Weiss found Mondrowitz to be “very charming,” though he explains that it became “complicated at night when it was time to go to bed.” While Weiss says it is now clear to him that Mondrowitz sexually molested him, he had not fully understood what was happening at the time.
Then, when he was 18, he had an encounter with Mondrowitz in a Chicago synagogue.
This law has been cited repeatedly by ultra-orthodox rabbis who do not want victims to report instances of sexual abuse to the police, but rather only to the rabbinical courts, called the Beth Din.
In 1980, his father, a respected yeshiva teacher, sent Weiss, then 13, to Borough Park to spend a week with Mondrowitz in order to refocus the boy on Judaism.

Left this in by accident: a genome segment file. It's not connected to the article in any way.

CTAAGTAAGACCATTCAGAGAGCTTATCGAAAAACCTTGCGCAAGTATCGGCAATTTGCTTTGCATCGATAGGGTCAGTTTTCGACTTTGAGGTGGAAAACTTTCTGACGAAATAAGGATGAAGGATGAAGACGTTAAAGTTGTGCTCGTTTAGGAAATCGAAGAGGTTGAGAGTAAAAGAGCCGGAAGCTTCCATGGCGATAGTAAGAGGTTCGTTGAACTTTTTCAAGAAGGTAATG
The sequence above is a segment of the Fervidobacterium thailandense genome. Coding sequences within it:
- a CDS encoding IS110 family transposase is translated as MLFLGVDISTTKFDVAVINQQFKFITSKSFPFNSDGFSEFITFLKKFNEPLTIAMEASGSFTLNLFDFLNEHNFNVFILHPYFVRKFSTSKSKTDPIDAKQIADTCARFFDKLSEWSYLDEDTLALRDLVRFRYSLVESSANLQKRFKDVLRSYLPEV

He came forward in 2003, claiming to have been one of Kolko’s first victims.
Framowitz filed a civil suit against the school, ultimately forcing Kolko to resign his post at the yeshiva.
Blau has spoken out against what he sees as an improper interpretation of Jewish law, but noted, “The community is not going to shift on a dime.” The ultra-orthodox world is facing a powerful and authoritative silence, and it remains unclear when–and exactly how–the pendulum will swing.
The 26 arrests in the past year stand in dramatic contrast to earlier years when the average was a mere two per year.